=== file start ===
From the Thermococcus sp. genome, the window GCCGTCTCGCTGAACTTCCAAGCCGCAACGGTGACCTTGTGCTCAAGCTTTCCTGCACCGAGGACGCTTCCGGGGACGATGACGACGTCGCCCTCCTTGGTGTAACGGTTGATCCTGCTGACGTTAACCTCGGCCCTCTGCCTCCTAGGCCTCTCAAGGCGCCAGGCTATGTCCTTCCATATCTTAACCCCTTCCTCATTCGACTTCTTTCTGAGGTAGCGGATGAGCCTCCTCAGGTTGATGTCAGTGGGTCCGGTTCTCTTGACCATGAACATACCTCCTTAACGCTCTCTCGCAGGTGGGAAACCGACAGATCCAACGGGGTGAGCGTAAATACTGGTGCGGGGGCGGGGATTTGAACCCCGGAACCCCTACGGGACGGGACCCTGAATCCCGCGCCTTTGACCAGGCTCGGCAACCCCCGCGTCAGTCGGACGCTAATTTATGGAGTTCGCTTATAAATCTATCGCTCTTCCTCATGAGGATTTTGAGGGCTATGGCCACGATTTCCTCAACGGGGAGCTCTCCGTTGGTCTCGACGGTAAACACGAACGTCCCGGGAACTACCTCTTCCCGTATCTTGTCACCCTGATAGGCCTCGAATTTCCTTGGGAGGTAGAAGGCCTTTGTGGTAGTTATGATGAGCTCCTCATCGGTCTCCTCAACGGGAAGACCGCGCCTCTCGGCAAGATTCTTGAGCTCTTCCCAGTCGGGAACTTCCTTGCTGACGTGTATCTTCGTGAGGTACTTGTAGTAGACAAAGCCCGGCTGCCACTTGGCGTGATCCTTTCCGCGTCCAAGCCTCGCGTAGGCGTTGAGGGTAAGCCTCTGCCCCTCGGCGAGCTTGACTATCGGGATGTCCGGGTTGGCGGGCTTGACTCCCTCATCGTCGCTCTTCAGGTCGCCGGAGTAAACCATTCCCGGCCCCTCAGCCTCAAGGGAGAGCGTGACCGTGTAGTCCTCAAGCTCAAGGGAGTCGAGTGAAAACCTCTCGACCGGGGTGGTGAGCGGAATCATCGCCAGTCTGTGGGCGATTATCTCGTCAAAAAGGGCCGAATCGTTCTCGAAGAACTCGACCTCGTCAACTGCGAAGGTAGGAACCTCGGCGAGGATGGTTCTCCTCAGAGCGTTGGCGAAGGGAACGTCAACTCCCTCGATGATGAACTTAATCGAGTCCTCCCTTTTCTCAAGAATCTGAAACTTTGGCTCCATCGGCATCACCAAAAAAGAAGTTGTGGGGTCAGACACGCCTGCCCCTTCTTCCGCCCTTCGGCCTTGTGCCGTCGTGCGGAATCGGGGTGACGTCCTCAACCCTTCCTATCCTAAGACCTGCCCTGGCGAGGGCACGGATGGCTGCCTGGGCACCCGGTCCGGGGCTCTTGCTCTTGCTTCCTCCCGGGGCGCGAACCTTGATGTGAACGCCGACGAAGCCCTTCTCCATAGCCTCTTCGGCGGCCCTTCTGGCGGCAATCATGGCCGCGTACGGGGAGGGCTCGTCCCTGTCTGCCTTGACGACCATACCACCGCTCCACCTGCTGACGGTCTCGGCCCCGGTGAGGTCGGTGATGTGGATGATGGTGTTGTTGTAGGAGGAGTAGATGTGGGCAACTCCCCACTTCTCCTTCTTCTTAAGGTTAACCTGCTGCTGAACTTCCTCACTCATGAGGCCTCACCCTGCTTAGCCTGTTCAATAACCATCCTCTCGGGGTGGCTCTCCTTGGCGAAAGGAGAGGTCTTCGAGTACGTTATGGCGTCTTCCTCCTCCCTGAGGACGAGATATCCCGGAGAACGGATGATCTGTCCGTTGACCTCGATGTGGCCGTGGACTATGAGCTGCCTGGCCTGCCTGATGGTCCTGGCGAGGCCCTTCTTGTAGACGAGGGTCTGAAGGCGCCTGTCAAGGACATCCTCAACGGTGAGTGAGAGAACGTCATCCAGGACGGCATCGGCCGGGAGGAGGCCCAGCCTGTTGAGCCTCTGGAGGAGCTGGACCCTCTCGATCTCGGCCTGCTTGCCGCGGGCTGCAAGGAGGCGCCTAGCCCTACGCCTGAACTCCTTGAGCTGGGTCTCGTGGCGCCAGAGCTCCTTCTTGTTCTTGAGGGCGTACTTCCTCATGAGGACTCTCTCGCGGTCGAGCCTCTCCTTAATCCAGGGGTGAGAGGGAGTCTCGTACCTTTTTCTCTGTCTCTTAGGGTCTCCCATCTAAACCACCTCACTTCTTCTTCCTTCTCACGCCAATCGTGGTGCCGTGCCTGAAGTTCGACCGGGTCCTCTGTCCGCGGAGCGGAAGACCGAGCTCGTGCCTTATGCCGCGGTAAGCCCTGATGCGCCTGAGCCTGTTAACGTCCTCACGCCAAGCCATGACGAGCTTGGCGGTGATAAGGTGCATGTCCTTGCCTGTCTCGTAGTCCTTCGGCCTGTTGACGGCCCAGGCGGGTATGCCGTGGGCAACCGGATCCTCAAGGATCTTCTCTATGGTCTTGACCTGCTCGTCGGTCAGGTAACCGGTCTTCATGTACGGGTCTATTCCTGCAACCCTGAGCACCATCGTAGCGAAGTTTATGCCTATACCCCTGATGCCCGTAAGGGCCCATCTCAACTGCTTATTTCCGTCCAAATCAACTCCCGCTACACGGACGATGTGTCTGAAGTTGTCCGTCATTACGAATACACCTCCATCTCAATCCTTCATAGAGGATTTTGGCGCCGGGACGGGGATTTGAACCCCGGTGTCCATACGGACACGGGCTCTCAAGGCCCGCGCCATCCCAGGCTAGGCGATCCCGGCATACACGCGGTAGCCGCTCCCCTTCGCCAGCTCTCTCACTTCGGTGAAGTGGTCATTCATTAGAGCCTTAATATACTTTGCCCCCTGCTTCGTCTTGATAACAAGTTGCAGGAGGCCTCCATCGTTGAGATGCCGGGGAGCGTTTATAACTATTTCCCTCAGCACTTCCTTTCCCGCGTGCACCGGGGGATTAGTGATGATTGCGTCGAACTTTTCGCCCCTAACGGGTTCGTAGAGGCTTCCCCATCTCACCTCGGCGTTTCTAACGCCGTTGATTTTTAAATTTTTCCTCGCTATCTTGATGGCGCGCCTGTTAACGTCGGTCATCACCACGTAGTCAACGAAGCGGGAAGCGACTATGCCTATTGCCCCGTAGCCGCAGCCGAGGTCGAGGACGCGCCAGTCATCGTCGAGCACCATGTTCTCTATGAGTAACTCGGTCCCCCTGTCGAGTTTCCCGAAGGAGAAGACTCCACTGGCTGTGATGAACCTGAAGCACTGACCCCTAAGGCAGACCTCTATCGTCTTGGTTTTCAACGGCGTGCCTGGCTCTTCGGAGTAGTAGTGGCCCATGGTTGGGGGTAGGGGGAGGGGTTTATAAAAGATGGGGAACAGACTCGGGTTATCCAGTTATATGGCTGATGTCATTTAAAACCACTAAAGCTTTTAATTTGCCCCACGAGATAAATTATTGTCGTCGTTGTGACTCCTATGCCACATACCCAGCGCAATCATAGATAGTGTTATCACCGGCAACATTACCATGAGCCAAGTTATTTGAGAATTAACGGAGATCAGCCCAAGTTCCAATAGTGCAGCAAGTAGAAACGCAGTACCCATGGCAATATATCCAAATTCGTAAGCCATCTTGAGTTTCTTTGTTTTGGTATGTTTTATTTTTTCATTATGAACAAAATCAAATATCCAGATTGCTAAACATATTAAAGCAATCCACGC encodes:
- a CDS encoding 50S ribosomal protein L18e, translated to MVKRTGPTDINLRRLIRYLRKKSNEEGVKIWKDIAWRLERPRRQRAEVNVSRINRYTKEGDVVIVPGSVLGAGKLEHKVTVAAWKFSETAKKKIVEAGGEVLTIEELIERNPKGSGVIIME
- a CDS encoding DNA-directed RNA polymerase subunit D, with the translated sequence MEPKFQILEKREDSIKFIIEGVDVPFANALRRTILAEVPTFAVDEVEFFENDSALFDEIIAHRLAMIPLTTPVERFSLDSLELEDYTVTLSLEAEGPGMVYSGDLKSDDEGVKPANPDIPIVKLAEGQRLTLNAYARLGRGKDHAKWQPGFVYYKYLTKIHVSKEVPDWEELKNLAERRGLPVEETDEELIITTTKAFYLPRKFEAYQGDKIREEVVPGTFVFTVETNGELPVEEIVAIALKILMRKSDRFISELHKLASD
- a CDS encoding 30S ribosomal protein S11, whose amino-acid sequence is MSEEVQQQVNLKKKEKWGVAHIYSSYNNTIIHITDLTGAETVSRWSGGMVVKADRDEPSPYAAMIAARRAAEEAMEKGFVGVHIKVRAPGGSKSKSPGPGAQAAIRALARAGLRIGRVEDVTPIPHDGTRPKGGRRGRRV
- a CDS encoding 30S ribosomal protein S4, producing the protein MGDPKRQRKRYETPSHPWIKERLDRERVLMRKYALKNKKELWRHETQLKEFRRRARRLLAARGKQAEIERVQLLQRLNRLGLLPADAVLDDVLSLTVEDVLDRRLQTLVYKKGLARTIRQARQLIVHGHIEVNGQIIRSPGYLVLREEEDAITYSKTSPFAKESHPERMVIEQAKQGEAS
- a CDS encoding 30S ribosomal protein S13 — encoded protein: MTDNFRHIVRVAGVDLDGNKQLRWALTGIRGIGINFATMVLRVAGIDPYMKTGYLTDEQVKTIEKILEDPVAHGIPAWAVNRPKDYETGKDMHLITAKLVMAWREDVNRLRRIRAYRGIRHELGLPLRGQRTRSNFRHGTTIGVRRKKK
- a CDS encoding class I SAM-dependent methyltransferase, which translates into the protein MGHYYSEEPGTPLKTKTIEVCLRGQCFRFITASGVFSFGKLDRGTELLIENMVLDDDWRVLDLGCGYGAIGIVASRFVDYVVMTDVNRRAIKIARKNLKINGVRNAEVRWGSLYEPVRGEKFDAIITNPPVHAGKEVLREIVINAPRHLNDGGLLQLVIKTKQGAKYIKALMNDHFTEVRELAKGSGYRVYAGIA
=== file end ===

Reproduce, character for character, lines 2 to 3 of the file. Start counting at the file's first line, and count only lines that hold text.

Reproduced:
- a CDS encoding 50S ribosomal protein L18e, translated to MVKRTGPTDINLRRLIRYLRKKSNEEGVKIWKDIAWRLERPRRQRAEVNVSRINRYTKEGDVVIVPGSVLGAGKLEHKVTVAAWKFSETAKKKIVEAGGEVLTIEELIERNPKGSGVIIME
- a CDS encoding DNA-directed RNA polymerase subunit D, with the translated sequence MEPKFQILEKREDSIKFIIEGVDVPFANALRRTILAEVPTFAVDEVEFFENDSALFDEIIAHRLAMIPLTTPVERFSLDSLELEDYTVTLSLEAEGPGMVYSGDLKSDDEGVKPANPDIPIVKLAEGQRLTLNAYARLGRGKDHAKWQPGFVYYKYLTKIHVSKEVPDWEELKNLAERRGLPVEETDEELIITTTKAFYLPRKFEAYQGDKIREEVVPGTFVFTVETNGELPVEEIVAIALKILMRKSDRFISELHKLASD